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Keep Idle Hands Busy and Spruce Up the RV — Rving in Retirement

by Brenda Mahler 3 days ago in diy

My husband painted the door and replaced the screens

Photo by James Kovin on Unsplash

When I have a vision for something creative, I explain it to my husband who then points out everything wrong with my idea. When I explain he simply needs to refine the specifics, he rolls his eyes and makes a grimace. This reaction has occurred so many times, I now expect it.

This scenario played out when I wanted to build the deck around the tree, turn a piece of wood into a lamp, create a water fixture in our back yard that we affectionately called Multnomah Falls, and so many other projects that came to life over the years.

I know I am an annoyance asking for the impractical. However, the mistake Randy made was he always made the impossible possible.

If it's broken, needs a remodel, or can't be done, I solicit Mr. Fix-it, my husband

Now that we are retired, I believe my crazy ideas are a welcome challenge. Randy can't sit still. So, when we started traveling in our RV, my greatest concern was how he would keep himself content during extended stays in an RV park or campground.

Sure, he enjoys traditional outdoor activities such as fishing, hiking, and swimming, and he will even relax with a good book for a while. But his tinkering habit craves to be satisfied. It's his addiction to be able to check off an accomplishment at the end of each day.

So, as we sat in our 45-foot by 25-foot temporary space for our RV last month, I started documenting his accomplishments and shortcuts out of curiosity and astonishment. Who knows, maybe his knowledge will inspire others.

Paint the RV door

Ideally, there would be a before picture but remember I was on a walk. Image from author's photo album.

I had accepted the white stain running down the inside of our RV as permanent. However, Randy doesn't readily accept inferiority. Thus, I constantly question how we ended up married but after all these years, we appreciate our differences.

Thus, I should not have been surprised to return after a long walk to a door with all the hardware missing, masked with tape and waiting for the final application of paint. If you are like me, you didn't know, the inside of an RV door can be painted. The trick is to use spray paint and apply several coats very thin so there are no runs. At least that is what Randy told me.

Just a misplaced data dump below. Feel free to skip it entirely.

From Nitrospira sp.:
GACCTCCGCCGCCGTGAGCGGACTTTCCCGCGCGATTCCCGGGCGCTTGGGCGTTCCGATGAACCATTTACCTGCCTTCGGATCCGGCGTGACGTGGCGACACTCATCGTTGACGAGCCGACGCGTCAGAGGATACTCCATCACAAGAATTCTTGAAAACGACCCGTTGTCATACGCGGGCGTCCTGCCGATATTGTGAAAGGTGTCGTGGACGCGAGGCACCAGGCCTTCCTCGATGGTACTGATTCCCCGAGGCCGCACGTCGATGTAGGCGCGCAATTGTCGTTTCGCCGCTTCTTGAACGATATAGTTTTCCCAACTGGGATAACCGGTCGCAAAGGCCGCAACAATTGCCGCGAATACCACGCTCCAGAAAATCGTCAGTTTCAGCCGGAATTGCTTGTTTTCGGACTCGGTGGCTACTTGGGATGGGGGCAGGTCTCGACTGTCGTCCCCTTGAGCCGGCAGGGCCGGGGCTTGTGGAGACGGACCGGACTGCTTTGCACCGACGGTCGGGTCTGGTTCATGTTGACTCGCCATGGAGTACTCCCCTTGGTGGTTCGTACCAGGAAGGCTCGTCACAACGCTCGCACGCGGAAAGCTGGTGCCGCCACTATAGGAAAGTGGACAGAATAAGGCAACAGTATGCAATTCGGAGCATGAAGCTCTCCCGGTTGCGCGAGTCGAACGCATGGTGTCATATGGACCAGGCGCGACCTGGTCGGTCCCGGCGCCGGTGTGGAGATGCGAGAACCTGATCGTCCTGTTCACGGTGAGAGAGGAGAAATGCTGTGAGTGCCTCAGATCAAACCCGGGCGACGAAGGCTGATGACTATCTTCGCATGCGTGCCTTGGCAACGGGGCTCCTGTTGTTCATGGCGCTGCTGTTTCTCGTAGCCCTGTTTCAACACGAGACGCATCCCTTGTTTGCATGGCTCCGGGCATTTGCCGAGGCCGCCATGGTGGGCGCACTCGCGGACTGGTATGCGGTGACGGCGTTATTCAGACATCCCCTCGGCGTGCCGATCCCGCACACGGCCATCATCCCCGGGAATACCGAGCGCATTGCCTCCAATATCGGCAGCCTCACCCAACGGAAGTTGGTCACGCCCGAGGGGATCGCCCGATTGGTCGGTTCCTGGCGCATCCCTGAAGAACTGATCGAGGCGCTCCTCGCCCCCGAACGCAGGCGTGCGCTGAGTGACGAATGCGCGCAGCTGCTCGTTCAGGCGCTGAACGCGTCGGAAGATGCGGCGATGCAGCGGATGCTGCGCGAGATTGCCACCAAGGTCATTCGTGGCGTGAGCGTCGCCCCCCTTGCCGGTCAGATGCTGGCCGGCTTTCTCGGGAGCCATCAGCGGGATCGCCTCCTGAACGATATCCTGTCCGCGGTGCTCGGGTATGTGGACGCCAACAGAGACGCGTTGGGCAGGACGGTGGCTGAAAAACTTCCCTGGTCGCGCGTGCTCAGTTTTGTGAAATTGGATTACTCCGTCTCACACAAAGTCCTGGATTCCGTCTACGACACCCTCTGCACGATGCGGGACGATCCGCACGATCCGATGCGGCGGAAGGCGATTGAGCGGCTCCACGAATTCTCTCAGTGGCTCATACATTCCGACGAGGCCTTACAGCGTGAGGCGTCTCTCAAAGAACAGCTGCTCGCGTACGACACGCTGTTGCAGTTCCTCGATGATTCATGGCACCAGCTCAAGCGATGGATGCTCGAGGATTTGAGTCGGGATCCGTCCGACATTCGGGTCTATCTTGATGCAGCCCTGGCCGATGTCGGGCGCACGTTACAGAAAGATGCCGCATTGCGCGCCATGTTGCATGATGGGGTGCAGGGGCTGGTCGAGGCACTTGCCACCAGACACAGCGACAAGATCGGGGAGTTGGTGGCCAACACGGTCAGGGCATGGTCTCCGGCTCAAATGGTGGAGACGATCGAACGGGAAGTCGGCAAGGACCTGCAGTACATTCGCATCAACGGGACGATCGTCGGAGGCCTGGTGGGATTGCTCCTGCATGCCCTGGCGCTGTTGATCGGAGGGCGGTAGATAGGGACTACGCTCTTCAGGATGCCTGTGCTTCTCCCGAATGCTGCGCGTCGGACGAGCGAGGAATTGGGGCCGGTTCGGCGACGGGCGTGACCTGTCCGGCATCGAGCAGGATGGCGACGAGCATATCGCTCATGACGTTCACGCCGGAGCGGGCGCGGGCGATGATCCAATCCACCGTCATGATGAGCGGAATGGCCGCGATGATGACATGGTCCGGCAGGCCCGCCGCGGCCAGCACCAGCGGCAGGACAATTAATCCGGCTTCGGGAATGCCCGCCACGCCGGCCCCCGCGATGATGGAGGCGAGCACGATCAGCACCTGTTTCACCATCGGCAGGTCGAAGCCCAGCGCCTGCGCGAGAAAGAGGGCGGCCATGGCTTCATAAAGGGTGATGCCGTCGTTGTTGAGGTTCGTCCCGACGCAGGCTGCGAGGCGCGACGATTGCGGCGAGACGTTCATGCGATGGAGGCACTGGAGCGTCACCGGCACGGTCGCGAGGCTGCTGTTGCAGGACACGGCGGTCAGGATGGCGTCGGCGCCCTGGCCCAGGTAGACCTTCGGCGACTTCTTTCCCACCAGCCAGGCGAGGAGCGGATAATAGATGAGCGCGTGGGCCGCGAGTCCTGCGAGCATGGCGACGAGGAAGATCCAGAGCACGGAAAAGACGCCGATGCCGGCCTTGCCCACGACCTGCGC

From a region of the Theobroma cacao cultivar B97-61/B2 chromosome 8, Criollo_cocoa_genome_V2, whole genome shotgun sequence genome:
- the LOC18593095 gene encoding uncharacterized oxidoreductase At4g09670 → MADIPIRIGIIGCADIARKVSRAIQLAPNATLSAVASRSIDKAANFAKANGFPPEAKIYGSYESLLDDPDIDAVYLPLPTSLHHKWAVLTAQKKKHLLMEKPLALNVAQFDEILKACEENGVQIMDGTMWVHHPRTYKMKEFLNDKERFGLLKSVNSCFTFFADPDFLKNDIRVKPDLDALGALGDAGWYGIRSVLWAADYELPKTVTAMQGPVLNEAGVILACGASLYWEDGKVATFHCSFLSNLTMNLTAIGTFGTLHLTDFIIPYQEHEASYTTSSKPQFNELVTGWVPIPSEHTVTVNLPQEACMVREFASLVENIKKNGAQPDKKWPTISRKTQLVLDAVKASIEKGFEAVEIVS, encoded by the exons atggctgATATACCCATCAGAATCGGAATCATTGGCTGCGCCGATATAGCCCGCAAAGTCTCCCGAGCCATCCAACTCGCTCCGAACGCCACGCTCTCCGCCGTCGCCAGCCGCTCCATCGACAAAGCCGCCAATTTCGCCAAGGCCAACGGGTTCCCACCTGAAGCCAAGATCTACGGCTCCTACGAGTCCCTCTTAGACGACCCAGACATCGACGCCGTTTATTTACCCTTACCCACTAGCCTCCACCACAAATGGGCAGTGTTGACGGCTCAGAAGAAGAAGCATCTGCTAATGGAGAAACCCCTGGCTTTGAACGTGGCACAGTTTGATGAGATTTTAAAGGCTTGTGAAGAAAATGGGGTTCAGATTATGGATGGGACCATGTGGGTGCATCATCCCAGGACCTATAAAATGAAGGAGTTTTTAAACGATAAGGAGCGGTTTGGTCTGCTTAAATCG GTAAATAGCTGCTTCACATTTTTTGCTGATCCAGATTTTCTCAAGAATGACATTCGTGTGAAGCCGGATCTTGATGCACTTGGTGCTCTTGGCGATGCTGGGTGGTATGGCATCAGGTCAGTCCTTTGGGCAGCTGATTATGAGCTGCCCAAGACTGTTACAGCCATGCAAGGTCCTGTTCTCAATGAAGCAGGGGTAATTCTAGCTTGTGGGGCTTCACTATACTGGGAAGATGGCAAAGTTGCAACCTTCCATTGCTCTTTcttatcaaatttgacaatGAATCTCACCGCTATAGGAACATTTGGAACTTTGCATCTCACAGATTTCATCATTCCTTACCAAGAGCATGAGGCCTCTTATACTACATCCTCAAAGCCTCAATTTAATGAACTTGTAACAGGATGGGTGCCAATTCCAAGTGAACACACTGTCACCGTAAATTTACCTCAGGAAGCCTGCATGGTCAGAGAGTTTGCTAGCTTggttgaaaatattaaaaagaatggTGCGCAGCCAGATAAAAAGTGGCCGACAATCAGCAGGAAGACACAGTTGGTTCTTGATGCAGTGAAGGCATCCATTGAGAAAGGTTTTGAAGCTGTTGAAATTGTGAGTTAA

Brake cleaner removes paint

After rubbing the side of the RV, carefully so as to not scratch the paint, I found no success trying to remove a smudge of paint. Randy walked up and with one swipe wiped it off. It took a lot of prying to get him to tell me how he did it.

A little bit of brake cleaner did the job. The reason he was reluctant to share is because if you rub too hard or use too much chemical it will remove paint that you don't want removed. Also, he stressed DO NOT USE CARBURATOR CLEANER. Apparently, it is much stronger.

I am learning but plan to keep appearing dumb so he does the work.

Screen replacement

As we sat peering out the window, Randy noticed a small hole in one screen and another that was stretched out of shape. These observations alerted him to the fading of all the screens in the RV. A trip to Home Depot gave him the necessary supplies to tinker for the next week. He replaced the screens on every window and the door.

There are great tutorials online for anyone interested. I caught Randy watching one which revealed he is not an all knowing, omniscient, man of all traits. Made him appear more human.

This is spline. Phifer0.140 in. x 100 ft. Picture from Home Depot webpage.

I learned by watching that you will want to get spline that is the same width as the original to make the job easier. Spline is the black rubber cord that holds the screen in the frame. See tutorial for explanation. Too thick or too thin will create problems, not all spline is the same size. Randy soaked it in WD40 to soften the rubber and make it more pliable. A spline roller also increased the ease of the task but a kitchen knife will work when in a pinch.

Saint-Gobain ADFORS36 in. x 84 in. Charcoal Pet Resistant Window Screen

To determine what kind of screen material you want to purchase, identify how it is used. On the door, Randy tried some thinner material but it ripped out because of the constant use. He found pet screen, thicker fiberglass, to be more durable. Also, if you are not going to replace every screen check that the color matches as there are numerous shades and tints.

I can vouch it didn't look difficult and believe I could even accomplish this task.

These activities kept him content for a while. However, once he noticed how great the screens and door looked from the inside, he decided to spruce up the outside. Next time I will share what he used to wax the the RV and clean the window.

I am telling you, this man never stops.

diy
Brenda Mahler
Brenda Mahler
Read next: Camping > Hotels
Brenda Mahler

Stories about life that inspire emotions - mostly humor.

Lessons about writing based on my textbook, Strategies for Teaching Writing.

Poetry and essays about the of art of being human.

I write therefore, I am.

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